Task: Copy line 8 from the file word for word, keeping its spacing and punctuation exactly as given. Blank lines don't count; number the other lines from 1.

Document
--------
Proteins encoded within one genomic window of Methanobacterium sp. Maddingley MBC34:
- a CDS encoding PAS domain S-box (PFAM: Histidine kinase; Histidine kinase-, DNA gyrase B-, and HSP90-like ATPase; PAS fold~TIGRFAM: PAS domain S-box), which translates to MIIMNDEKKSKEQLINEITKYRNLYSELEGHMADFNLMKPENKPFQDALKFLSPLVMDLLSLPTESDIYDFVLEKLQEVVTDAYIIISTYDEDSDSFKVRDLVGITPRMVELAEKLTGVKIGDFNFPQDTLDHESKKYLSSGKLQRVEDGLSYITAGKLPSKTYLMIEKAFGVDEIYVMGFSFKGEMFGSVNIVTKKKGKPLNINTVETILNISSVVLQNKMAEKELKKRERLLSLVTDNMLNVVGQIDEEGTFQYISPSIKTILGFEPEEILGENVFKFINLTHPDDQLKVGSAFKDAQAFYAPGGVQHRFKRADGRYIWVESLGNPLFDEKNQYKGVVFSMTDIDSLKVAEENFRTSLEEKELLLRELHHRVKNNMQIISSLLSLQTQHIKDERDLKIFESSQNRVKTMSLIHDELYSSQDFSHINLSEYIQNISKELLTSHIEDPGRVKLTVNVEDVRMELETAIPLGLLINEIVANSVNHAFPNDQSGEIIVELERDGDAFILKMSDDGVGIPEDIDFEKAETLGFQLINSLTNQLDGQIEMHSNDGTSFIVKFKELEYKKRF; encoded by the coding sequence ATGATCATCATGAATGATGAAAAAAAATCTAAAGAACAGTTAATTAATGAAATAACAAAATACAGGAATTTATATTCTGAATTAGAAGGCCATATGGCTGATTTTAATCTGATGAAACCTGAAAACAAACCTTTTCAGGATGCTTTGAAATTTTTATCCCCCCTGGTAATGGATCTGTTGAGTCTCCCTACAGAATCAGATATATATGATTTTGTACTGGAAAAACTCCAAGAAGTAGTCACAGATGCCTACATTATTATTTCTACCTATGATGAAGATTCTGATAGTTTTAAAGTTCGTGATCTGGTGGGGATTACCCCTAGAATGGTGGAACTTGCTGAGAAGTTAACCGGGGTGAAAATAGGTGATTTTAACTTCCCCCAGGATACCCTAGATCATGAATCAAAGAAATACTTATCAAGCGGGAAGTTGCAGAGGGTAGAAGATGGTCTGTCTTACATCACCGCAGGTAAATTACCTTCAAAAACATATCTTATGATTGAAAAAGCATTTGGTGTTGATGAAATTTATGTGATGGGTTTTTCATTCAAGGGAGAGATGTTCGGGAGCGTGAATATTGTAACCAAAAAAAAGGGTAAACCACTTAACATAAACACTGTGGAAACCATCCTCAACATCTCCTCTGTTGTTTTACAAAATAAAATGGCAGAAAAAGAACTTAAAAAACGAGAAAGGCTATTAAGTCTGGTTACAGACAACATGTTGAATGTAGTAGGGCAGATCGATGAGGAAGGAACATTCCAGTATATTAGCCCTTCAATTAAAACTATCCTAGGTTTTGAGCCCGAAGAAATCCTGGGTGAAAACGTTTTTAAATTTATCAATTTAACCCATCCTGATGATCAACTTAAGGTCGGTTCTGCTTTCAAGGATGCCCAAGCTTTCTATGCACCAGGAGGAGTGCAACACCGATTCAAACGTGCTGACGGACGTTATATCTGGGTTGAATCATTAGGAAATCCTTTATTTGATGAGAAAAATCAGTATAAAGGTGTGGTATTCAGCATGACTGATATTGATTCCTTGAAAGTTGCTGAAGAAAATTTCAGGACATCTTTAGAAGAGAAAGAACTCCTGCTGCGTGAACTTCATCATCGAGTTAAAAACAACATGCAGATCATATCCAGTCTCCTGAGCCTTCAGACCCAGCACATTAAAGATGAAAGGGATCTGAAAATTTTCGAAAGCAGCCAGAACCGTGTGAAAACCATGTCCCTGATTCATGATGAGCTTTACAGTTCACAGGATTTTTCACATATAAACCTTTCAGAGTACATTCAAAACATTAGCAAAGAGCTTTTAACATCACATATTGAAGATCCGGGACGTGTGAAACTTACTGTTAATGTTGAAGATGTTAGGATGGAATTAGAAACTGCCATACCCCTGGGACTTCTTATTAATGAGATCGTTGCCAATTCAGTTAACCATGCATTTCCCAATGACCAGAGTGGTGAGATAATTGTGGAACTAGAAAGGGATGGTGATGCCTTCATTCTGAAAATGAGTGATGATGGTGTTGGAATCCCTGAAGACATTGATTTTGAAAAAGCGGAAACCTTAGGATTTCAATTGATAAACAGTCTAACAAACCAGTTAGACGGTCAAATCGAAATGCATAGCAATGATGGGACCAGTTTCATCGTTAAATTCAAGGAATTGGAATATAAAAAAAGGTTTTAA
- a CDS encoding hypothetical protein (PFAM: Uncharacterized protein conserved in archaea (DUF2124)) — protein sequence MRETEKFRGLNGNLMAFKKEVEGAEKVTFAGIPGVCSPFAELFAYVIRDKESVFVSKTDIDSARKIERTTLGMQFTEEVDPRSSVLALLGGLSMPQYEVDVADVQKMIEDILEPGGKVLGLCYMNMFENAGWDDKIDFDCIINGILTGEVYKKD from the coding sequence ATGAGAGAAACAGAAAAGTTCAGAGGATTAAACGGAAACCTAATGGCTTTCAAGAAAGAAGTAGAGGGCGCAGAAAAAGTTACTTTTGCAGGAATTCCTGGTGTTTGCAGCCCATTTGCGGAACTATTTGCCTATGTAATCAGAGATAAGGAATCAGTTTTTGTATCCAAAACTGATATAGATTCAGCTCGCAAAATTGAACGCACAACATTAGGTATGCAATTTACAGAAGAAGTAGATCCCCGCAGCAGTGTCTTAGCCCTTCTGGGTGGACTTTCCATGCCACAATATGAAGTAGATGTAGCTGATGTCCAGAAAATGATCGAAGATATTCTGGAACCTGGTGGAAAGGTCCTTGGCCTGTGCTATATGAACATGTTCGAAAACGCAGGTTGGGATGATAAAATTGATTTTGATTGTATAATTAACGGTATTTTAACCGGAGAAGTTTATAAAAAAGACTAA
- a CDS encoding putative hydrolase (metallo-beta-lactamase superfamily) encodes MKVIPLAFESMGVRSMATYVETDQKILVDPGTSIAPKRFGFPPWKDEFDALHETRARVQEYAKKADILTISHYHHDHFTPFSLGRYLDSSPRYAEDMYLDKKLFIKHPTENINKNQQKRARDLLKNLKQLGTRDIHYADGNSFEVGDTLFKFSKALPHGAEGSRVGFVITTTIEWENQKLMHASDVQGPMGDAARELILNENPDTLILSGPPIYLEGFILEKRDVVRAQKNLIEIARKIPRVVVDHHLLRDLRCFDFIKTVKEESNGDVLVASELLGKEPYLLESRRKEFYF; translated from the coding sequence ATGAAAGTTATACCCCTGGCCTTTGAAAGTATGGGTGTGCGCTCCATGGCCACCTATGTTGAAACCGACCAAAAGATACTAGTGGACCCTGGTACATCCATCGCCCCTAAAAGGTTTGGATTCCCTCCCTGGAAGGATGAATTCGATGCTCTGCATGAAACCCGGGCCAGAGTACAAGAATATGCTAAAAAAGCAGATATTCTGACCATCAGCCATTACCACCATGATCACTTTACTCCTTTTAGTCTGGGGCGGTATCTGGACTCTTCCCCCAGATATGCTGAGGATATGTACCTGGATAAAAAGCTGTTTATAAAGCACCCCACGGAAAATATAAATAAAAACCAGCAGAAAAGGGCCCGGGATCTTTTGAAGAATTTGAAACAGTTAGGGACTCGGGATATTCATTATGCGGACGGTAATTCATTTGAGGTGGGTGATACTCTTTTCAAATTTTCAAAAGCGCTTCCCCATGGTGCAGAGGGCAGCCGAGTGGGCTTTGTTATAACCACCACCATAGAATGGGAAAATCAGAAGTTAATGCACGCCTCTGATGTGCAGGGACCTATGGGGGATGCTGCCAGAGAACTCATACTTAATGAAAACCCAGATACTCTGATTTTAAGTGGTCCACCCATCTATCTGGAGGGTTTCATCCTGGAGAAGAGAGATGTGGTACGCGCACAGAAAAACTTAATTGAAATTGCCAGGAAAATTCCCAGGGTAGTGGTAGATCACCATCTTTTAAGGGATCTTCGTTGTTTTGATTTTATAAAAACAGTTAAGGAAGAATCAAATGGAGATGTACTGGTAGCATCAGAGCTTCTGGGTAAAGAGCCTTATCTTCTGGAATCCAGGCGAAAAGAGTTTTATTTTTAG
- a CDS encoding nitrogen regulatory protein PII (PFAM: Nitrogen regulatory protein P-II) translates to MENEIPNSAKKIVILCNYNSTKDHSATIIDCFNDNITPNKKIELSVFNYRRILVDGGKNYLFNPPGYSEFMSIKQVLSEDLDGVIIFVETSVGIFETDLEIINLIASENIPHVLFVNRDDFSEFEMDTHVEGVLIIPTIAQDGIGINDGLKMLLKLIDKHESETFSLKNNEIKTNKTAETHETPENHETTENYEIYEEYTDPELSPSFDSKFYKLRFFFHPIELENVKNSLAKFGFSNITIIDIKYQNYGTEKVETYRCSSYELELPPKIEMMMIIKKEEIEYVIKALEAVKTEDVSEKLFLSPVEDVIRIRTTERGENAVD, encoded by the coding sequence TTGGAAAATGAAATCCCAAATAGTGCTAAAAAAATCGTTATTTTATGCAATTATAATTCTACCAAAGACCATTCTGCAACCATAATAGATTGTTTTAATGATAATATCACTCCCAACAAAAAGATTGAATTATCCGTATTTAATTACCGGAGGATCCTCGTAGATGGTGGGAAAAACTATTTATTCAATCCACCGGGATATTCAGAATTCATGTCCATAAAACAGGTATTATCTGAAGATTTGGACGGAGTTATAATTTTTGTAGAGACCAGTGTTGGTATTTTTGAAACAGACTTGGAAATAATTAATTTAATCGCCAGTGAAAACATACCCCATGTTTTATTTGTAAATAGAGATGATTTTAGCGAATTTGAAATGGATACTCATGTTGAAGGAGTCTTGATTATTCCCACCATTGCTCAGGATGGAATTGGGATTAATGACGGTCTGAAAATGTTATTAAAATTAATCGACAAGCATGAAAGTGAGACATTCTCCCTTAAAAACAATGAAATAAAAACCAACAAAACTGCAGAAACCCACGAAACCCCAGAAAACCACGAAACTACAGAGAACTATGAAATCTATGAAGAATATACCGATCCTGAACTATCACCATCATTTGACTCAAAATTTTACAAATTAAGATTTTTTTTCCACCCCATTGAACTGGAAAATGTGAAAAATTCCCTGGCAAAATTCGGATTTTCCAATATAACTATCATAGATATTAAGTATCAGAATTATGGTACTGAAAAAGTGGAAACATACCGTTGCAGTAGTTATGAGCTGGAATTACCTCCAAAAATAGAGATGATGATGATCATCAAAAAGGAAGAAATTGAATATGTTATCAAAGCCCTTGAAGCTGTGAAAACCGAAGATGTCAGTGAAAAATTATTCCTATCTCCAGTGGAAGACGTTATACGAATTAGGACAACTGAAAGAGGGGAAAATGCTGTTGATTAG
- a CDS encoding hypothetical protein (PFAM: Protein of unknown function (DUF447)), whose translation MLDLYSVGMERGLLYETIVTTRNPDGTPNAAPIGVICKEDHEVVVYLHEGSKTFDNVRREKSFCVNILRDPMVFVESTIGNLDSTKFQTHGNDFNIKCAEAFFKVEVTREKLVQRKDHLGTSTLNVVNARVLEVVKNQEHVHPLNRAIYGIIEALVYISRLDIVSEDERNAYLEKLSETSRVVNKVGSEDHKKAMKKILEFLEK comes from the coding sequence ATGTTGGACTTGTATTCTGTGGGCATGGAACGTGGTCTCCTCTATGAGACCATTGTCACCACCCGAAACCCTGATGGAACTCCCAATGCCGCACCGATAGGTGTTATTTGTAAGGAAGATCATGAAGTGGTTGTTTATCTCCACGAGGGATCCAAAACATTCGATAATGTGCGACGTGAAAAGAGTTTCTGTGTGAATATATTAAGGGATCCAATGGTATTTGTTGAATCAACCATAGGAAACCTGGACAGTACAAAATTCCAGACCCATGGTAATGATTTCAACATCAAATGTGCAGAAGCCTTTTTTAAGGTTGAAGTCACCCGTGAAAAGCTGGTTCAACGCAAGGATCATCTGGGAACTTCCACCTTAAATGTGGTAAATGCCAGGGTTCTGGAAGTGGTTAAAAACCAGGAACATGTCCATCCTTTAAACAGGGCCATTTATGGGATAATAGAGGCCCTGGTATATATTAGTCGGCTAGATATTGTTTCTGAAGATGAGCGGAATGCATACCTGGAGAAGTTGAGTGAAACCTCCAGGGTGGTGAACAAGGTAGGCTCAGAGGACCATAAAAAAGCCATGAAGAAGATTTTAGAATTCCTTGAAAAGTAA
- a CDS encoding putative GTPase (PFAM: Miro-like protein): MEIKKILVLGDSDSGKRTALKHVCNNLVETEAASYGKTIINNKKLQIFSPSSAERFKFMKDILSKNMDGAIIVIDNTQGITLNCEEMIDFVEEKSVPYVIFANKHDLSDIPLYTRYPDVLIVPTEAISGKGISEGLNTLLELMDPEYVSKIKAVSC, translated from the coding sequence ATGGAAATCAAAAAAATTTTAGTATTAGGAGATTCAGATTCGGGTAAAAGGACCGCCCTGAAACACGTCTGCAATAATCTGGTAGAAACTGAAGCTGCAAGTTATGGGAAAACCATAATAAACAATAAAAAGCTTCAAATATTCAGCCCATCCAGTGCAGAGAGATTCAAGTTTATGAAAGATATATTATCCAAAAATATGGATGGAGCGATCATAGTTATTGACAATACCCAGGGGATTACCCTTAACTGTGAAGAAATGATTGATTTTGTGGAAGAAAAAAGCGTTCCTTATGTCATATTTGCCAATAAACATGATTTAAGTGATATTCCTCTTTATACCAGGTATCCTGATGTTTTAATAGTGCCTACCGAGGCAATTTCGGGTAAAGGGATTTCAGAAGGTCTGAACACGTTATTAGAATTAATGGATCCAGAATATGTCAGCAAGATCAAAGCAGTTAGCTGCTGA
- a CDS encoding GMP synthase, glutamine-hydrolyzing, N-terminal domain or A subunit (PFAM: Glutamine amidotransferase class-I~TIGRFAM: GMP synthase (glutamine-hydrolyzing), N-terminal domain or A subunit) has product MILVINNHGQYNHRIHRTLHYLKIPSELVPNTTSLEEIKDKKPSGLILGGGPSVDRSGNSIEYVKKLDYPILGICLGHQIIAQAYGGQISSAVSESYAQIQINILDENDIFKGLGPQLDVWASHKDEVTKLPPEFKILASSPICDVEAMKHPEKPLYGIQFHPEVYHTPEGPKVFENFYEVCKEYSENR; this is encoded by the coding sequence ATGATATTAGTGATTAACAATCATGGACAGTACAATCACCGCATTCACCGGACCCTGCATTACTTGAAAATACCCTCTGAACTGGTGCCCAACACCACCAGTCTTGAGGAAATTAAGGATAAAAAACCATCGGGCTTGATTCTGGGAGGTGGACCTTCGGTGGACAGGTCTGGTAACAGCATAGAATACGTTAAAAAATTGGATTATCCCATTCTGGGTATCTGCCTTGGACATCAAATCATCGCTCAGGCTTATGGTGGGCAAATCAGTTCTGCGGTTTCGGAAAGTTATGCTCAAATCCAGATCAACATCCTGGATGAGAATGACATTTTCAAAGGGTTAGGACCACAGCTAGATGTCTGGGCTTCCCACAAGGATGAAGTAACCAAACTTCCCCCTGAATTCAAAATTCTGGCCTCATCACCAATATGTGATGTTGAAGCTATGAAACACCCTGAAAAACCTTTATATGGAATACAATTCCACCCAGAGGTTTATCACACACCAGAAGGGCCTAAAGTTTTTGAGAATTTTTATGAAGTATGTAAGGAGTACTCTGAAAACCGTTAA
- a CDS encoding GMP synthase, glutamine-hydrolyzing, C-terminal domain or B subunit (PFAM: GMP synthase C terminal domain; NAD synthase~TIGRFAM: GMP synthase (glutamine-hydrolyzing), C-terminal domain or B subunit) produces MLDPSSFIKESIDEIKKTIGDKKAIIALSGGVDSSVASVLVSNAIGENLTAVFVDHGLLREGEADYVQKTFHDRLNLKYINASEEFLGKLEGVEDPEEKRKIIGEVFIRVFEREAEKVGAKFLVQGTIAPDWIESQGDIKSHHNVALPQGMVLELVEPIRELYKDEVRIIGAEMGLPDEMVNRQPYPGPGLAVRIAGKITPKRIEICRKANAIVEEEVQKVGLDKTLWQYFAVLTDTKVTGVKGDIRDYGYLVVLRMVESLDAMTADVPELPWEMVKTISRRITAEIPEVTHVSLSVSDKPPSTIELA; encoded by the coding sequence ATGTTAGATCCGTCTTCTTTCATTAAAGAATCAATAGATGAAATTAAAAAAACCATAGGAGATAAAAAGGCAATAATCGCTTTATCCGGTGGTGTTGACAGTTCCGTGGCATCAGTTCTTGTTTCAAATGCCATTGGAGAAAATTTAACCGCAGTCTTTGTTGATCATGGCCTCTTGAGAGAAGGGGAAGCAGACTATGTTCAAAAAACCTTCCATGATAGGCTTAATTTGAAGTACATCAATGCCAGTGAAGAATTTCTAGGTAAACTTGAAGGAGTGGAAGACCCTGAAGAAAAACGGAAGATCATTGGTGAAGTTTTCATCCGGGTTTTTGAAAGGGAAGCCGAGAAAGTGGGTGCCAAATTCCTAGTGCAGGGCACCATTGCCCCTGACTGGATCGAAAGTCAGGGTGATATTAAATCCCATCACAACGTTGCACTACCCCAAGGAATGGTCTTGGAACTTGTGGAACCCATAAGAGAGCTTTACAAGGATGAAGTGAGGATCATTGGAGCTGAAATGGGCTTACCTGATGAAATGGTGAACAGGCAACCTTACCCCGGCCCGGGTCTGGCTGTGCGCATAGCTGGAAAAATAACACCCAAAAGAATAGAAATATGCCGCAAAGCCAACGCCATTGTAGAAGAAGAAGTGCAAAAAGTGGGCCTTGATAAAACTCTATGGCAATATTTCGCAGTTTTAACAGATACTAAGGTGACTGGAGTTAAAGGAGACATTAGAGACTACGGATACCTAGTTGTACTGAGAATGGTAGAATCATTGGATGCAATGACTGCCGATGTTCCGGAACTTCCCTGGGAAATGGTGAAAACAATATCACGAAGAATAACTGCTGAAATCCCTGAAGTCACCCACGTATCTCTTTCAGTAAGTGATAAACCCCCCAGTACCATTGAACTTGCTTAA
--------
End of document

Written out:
- a CDS encoding GMP synthase, glutamine-hydrolyzing, N-terminal domain or A subunit (PFAM: Glutamine amidotransferase class-I~TIGRFAM: GMP synthase (glutamine-hydrolyzing), N-terminal domain or A subunit) has product MILVINNHGQYNHRIHRTLHYLKIPSELVPNTTSLEEIKDKKPSGLILGGGPSVDRSGNSIEYVKKLDYPILGICLGHQIIAQAYGGQISSAVSESYAQIQINILDENDIFKGLGPQLDVWASHKDEVTKLPPEFKILASSPICDVEAMKHPEKPLYGIQFHPEVYHTPEGPKVFENFYEVCKEYSENR; this is encoded by the coding sequence ATGATATTAGTGATTAACAATCATGGACAGTACAATCACCGCATTCACCGGACCCTGCATTACTTGAAAATACCCTCTGAACTGGTGCCCAACACCACCAGTCTTGAGGAAATTAAGGATAAAAAACCATCGGGCTTGATTCTGGGAGGTGGACCTTCGGTGGACAGGTCTGGTAACAGCATAGAATACGTTAAAAAATTGGATTATCCCATTCTGGGTATCTGCCTTGGACATCAAATCATCGCTCAGGCTTATGGTGGGCAAATCAGTTCTGCGGTTTCGGAAAGTTATGCTCAAATCCAGATCAACATCCTGGATGAGAATGACATTTTCAAAGGGTTAGGACCACAGCTAGATGTCTGGGCTTCCCACAAGGATGAAGTAACCAAACTTCCCCCTGAATTCAAAATTCTGGCCTCATCACCAATATGTGATGTTGAAGCTATGAAACACCCTGAAAAACCTTTATATGGAATACAATTCCACCCAGAGGTTTATCACACACCAGAAGGGCCTAAAGTTTTTGAGAATTTTTATGAAGTATGTAAGGAGTACTCTGAAAACCGTTAA